The Oxford-AstraZeneca jab was the most-used vaccine during this initial phase. But “its use is now being scaled back”, the i news site reported in December, after the Joint Committee on Vaccination and Immunisation recommended a “mix-and-match” approach to spring’s booster rollout.

The advice followed research findings that suggested mRNA vaccines, such as Pfizer or Moderna, “do a better job” as boosters than viral vector vaccines such as the, still “very effective”, AstraZeneca jab, said the news site.

The vaccines recommended for use in the upcoming autumn booster programme for adults aged 18 years and over are:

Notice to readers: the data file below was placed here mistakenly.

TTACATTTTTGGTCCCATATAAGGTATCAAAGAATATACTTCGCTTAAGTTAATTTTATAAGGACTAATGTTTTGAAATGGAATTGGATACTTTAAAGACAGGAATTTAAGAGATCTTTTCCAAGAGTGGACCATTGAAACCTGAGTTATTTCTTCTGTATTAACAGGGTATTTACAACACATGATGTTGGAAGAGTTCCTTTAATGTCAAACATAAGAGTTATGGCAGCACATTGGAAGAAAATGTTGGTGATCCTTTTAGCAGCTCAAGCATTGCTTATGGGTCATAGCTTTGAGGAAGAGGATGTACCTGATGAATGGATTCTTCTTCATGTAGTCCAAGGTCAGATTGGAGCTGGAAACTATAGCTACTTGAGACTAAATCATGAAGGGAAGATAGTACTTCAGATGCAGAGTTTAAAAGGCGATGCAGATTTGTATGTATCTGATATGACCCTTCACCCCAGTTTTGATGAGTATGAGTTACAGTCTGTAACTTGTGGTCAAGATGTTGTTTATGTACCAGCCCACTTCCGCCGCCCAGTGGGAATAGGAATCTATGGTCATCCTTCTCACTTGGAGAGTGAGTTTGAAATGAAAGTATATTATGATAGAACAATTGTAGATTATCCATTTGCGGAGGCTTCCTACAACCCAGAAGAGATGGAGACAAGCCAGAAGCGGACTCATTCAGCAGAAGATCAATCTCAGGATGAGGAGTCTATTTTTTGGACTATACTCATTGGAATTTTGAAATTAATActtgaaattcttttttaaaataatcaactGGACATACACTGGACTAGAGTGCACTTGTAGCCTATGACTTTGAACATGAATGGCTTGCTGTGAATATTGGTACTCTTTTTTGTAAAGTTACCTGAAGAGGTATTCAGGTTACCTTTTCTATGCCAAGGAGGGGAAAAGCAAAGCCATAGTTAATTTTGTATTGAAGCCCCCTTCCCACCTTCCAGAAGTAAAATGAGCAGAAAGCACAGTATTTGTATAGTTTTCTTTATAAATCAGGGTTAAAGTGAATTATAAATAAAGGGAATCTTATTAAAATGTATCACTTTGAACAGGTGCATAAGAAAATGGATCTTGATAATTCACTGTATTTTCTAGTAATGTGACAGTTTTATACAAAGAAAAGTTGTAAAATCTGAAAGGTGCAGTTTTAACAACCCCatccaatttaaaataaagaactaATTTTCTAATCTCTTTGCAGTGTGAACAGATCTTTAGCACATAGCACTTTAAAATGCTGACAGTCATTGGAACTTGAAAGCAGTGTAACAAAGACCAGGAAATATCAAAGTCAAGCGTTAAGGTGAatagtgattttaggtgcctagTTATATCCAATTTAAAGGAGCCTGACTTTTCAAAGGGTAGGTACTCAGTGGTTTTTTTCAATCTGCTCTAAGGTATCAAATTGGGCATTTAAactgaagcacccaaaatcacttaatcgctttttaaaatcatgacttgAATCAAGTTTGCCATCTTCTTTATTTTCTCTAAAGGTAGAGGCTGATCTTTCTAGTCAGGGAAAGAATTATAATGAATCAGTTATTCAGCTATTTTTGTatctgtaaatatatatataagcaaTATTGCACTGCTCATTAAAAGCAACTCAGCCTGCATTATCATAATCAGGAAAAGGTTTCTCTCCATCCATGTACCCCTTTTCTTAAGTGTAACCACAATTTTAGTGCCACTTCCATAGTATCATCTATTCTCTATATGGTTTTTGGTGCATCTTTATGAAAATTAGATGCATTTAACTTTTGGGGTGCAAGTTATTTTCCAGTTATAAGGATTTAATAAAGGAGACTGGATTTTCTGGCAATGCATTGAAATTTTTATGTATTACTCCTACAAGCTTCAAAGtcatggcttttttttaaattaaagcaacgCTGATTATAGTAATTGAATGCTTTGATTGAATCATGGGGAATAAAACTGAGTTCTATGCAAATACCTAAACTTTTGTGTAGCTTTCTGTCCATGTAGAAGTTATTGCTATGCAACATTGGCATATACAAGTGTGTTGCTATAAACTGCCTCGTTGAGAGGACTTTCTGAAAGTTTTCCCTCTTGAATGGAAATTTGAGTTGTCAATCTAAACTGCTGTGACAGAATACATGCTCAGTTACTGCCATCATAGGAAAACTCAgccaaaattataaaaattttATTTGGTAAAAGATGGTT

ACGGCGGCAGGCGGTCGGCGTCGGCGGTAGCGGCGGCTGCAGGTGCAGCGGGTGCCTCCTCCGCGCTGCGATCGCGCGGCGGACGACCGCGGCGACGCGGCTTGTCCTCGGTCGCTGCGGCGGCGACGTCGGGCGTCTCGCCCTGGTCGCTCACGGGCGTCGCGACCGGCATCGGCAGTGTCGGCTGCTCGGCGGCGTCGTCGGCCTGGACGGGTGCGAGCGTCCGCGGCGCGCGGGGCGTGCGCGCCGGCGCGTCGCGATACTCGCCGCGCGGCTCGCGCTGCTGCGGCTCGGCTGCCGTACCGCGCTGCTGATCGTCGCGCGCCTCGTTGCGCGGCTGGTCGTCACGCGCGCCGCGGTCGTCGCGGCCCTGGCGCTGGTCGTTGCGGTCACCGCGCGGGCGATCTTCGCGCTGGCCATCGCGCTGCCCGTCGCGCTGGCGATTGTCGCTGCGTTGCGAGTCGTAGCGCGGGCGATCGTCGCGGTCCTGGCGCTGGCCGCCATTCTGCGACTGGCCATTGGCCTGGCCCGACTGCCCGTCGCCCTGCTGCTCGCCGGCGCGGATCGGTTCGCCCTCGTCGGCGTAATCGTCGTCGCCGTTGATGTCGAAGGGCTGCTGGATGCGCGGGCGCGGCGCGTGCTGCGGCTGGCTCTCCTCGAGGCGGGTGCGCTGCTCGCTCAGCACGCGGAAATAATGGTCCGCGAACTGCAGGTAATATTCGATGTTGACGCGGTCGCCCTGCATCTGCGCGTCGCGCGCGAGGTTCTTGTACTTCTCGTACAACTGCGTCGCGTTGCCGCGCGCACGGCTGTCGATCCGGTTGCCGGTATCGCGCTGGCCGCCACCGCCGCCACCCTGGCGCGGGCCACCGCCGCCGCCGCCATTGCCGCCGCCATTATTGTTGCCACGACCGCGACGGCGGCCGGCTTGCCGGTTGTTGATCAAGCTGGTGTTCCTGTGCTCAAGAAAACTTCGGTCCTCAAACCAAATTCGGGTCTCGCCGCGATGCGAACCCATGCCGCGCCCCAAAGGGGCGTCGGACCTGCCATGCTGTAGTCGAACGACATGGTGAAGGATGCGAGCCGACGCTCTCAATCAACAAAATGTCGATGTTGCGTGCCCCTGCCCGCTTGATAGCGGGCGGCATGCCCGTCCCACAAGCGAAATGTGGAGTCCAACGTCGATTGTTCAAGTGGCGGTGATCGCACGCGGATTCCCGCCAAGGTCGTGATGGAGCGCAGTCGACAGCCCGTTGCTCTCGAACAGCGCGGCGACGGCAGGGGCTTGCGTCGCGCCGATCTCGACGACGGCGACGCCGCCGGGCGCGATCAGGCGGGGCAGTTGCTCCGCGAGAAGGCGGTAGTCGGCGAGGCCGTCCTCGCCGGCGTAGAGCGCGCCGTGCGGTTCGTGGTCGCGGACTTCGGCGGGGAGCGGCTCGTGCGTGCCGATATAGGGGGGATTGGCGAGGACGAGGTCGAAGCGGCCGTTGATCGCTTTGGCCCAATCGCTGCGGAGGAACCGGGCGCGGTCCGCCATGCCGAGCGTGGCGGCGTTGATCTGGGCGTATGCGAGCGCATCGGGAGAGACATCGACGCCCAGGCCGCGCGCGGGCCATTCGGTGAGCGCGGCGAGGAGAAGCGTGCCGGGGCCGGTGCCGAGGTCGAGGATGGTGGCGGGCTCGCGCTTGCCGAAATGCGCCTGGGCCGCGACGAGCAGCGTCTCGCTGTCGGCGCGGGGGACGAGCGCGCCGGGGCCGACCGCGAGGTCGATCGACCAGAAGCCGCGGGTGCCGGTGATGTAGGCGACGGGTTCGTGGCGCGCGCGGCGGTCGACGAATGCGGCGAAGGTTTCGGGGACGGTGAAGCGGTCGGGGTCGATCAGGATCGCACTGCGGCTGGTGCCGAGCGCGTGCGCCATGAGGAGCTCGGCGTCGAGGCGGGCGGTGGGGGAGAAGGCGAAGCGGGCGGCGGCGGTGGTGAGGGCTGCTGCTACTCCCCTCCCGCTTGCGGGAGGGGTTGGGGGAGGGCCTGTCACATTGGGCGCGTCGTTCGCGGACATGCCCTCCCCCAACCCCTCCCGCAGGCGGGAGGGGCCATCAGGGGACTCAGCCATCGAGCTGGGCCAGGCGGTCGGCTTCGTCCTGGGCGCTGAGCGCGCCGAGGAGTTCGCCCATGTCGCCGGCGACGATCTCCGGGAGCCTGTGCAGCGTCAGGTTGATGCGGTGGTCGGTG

• Moderna mRNA (Spikevax) bivalent Omicron BA.1/Original ‘wild-type’ vaccine
  • Moderna mRNA (Spikevax) Original ‘wild-type’ vaccine
  • Pfizer-BioNTech mRNA (Comirnaty) Original ‘wild-type’ vaccine
  • in exceptional circumstances, the Novavax Matrix-M adjuvanted wild-type vaccine (Nuvaxovid) may be used when no alternative clinically suitable UK-approved Covid-19 vaccine is available

For people aged 12 to 17 years:

  • Pfizer-BioNTech mRNA (Comirnaty) Original ‘wild-type’ vaccine

For people aged 5 to 11 years:

  • Pfizer-BioNTech mRNA (Comirnaty) Original ‘wild-type’ vaccine paediatric formulation

Of these vaccines, only Moderna's new bivalent version has been designed specifically to target both the original Covid-19 strain and the Omicron variant, which arrived in the UK last winter.

How does the new bivalent vaccine compare with rival jabs?

According to US pharma giant Moderna, trials on a sample group of 437 people found that the new vaccine was safe and gave better immune protection against newer variants than other Covid jabs.